We had a more piecemeal approach in assessing the prominence of the scientific studies. We searched for those scientists in the fields divined upon and found many had never seen nor heard of the study – even though both had been published in reputable scientific journals.  That is when, thanks to a less than subtle hint from one of the alleged jurors we spoke to, we stumbled upon the massive recall of scientific papers by many journals.  It seems many papers in obscure disciplines had been submitted to the journals for publication. The submitted papers came with a list of potential jurors complete with contact emails. The emails of the jurors all came back to the person who submitted the paper to be juried.  As the story of the scam broke, the journals began to reach out to the jurors by telephone. When the actual people were contacted they had no idea they had juried the paper in question.  This lead to more investigations and the recall of hundreds of papers and a large C change in how papers to be published are juried.  Unlike cars when recalled and the owners get a notice, no such notice is sent to the readers of the papers, nor do they get vaporized from printed journals. It turned out that one of the papers had been recalled and another paper was by scientists who had other papers recalled.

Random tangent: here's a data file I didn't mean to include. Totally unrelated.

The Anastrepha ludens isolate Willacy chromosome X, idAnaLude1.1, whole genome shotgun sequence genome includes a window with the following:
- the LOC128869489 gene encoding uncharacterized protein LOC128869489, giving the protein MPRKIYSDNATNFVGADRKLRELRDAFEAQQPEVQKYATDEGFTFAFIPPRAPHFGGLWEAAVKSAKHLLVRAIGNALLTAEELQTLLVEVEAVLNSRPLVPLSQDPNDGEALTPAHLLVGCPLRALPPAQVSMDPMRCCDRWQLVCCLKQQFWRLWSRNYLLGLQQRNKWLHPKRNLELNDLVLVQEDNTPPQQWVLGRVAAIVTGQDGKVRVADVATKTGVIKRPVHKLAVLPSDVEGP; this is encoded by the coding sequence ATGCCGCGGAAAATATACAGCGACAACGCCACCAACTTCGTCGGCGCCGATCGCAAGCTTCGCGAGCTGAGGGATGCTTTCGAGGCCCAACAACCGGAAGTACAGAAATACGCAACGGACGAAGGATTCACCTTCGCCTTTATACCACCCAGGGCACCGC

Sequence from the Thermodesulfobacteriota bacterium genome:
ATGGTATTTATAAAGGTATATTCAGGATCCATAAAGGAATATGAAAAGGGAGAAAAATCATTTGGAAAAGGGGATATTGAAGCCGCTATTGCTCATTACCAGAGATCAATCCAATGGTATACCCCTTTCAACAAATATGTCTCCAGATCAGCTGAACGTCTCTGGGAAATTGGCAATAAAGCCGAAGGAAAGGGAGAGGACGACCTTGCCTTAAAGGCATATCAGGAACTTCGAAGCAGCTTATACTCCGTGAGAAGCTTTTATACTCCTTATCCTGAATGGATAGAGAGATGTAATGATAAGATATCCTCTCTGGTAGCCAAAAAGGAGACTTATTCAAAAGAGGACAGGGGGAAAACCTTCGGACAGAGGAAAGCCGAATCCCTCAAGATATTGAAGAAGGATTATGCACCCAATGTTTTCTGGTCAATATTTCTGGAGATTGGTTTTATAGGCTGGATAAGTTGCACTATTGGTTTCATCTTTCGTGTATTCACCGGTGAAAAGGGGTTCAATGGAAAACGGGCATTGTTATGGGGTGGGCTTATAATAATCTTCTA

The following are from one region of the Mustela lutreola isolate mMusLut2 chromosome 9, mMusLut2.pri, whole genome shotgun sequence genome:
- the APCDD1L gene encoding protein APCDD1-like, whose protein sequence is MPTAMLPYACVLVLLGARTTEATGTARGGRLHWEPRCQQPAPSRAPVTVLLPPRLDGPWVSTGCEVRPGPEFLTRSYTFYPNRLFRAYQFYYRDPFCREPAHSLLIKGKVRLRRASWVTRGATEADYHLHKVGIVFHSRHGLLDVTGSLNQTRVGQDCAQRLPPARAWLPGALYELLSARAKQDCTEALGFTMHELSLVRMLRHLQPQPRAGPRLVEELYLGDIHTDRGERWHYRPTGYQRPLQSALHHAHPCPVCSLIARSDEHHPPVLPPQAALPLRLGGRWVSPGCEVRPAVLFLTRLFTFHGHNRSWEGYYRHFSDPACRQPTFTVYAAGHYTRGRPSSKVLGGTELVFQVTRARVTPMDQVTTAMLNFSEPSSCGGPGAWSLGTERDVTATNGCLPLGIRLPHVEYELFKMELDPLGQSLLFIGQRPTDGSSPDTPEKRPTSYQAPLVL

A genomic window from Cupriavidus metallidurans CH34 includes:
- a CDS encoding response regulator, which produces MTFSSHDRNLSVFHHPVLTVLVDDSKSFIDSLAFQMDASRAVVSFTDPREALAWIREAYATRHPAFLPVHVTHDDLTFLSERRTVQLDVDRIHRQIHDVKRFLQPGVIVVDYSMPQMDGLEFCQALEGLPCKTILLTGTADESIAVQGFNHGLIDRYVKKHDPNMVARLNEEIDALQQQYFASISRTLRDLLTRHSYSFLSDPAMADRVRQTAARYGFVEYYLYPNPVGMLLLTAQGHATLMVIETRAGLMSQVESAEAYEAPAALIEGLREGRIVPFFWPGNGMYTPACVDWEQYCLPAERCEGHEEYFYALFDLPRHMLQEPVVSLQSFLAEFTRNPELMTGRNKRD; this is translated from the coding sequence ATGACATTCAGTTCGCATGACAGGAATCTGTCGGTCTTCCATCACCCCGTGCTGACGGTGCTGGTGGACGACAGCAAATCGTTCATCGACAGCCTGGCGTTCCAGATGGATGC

The opposition argued long and hard to keep the bad science in and I commend them for the effort, but not for their waste of time and money.  Engineered results and faked studies have no place in the world of science, business and certainly none in court.  It all three cases the judges removed the dodgy science from the proceedings. Two cases failed on the spot and the third, which had rested upon more papers than one – had some other legitimate issues.

 

Will the companies that spent millions and I do mean millions working with faked science pursue the creators of the fakes? I hope so, but I doubt it.

 

Science is a process striving toward answers, but it has to be good science otherwise the answers are just well documented lies. Surveys require transparency in all matters and processes.  Scientific studies require sufficient sample sizes, outliers should not be discarded but disclosed, they should be well juried, and – here is a big one – repeatable.

 

For a bit of humour and further reading please look at   http://pdos.csail.mit.edu/scigen/  it is a program that generates random computer research papers – a few of which have been published. Really!

 

Also my favourite on taking surveys from “Yes Minister”  https://www.youtube.com/watch?v=G0ZZJXw4MTA

 

In short, you may not be able to questions the results but be wary enough to be able to question the process.



[1] The Frye standard, Frye test, or general acceptance test is a test to determine the admissibility of scientific evidence. It provides that expert opinion based on a scientific technique is admissible only where the technique is generally accepted as reliable in the relevant scientific community. In Daubert v Merrell Dow Pharmaceuticals, 509 US 579 (1993), the Supreme Court held that the Federal Rules of Evidence superseded Frye as the standard for admissibility of expert evidence in federal courts.

[2]

The Daubert Court refers to a trilogy of cases that came before the US Supreme Court that articulate the Daubert Standard, Daubert v Merrell Dow Pharmaceutical, General Electric Co v Joiner, and Kumho Tire Co.v Carmichael.